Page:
Category Archives: commonality

The Spectrum of Somewhere Between

Looking for an adoption film? Look no further.

While some may read my blog and believe that I am lost, or found, or searching, I direct them to an adoptee in this film, Jenna Cook. She says it so eloquently:

“All of us, this whole adoption community, we have this commonality about us, this unity. But at the same time, we each are at our own place, in our own journey. It’s a journey of our past, and we each have our own road and our own paths set out for us.”

This film, by far, is the one adoptive parents, children and families should see. The director, Linda Goldstein Knowlton, has found four teens that have four different stories. Each is happy in her adoptive family, and each searches for identity. Knowlton, an adoptive parent, has brought this film to fruition for her young daughter, Ruby.

Someday, when her daughter becomes that insecure teen, she will take comfort in the testaments of these four young women, Fang Jenni Lee, Jenna Cook, Ann Boccuti and Haley Butler. I longed for this sense of belonging as I write here.

In the last six months, I have awakened. My adoption sensitivities are keener. I am thankful and rejoice in being a part of this large community of adoptees.

Knowlton continues to post videos that reinforce the feelings I have had for many years, yet suppressed in my loneliness. I see hope in the future for other young adoptees, and Lili Johnson, one of the first Chinese adoptees, gives me hope when she says,

“As an adoptee, I have no ambition to seek resolution. I am not looking to make sense of myself. I’m not looking to have a right answer or a wrong answer. … I’m not looking for like diagrams or any like pictures of what being adopted is, what it means, what people should do, what’s the right way, what’s the wrong way because there isn’t one.”

Hear the call that asks you to think of adoptees with varying degrees of feelings and experiences. Think of us as your neighbors, your friends, your classmates, or simply the person you pass on the street. Just like you, we have our families, our stories, our varied backgrounds. Rather than separate us as different or odd, celebrate us as interesting.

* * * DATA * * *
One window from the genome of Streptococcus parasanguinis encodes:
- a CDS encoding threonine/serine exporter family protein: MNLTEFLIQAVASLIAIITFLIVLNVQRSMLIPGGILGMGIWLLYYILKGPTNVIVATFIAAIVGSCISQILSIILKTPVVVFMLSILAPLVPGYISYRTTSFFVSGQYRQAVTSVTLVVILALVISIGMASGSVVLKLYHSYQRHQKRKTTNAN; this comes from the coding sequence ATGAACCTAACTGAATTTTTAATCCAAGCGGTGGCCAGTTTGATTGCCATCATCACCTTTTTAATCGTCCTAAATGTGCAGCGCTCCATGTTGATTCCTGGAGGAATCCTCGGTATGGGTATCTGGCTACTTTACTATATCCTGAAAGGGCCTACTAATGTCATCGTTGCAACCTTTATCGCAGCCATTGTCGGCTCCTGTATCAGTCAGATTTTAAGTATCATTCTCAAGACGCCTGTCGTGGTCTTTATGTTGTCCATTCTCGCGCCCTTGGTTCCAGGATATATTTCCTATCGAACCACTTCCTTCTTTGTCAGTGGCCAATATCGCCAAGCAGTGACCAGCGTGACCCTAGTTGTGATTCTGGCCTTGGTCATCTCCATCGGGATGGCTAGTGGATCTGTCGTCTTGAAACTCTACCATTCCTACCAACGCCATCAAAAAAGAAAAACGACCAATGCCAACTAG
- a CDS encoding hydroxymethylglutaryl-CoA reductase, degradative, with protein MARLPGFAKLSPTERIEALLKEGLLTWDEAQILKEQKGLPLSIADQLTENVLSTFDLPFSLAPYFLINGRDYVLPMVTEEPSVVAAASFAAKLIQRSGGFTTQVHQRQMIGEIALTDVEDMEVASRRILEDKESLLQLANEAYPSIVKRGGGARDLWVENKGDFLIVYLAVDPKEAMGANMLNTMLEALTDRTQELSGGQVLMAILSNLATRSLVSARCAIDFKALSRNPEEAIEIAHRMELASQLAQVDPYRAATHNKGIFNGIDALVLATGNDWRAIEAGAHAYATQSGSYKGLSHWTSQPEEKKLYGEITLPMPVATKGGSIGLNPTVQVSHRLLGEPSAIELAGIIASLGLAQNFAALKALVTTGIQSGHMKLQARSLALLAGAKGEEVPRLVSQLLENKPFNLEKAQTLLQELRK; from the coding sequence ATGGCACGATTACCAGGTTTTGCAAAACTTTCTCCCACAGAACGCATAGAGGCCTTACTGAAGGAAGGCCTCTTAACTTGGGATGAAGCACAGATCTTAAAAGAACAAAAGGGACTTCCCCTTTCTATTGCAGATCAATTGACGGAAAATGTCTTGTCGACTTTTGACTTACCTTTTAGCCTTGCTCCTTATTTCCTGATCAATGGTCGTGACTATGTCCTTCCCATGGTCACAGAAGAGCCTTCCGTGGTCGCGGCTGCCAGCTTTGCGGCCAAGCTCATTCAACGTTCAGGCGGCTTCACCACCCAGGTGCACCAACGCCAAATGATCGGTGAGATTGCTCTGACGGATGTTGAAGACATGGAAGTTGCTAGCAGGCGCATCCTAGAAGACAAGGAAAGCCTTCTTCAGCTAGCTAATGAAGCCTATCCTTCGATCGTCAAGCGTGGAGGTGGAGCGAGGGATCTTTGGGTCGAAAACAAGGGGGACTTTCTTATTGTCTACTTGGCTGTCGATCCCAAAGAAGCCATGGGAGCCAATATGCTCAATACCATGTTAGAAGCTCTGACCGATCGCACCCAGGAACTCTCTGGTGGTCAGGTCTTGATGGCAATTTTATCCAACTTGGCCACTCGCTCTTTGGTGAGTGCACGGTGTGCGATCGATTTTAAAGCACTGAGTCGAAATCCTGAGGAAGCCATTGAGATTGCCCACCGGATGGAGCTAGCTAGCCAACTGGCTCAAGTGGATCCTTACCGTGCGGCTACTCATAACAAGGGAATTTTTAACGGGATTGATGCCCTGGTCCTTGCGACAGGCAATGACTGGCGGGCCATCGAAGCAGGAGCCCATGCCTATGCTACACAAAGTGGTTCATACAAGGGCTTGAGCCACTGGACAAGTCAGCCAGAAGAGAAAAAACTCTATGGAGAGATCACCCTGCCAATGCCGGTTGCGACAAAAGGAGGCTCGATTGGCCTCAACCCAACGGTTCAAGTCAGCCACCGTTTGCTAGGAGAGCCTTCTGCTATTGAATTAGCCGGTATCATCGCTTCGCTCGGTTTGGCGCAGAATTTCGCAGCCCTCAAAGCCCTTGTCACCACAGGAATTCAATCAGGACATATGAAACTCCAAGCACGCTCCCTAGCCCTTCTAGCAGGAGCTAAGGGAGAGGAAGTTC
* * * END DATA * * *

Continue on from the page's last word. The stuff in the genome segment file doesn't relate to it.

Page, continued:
Johnson also says it so very well:

“I get confused thinking about, you know, is being different good? Should we emphasize difference? … Or should we say ‘You’re American just like everyone else.’”

You can see Lili’s full interview here:

<p><a href=”http://vimeo.com/35427472″>Lili at NYU</a> from <a href=”http://vimeo.com/somewherebetween”>Linda Knowlton</a> on <a href=”http://vimeo.com”>Vimeo</a&gt;.</p>

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Separate But Same

Today, as I sat waiting, I combed through my coupon organizer, a blue plastic expandable folder. Miya and I had arranged to meet. She arrived and upon seeing me, produced an almost identical blue plastic folder. Eerie, right?

Our childhood photographs look very similar as well, despite the fact that she grew up in New York state and I, in Tennessee. Little square Polaroids of each of us playing with our siblings in our adoptive families.

We have been comparing our baby albums and our adoption letters and papers. Having seen her adoption paper cover, signed by one John W. Bligh, Jr., I remarked at how similar it was to mine. Of course all this was from memory.

Last week, I invited her husband and her children to our home so that the families could finally meet. My boy took her boy and wandered to his room. My girl took her girl and disappeared into her room. The men sat on the sofa and chatted.

Miya and I began looking at our legal adoption papers, side by side. I presented the thin tissue paper packet that sealed my adoption.  On the top was my Certificate of Acknowledgement, signed by the same John W. Bligh, Jr., the Vice Consul of the United States. “Strange,” we remarked.

Then, the date … my paper was signed on the 6th of December 1968, and hers was signed on the 9th of December 1968.

Two girls adopted in the same week in Seoul now sat as women, reunited by all of our commonalities.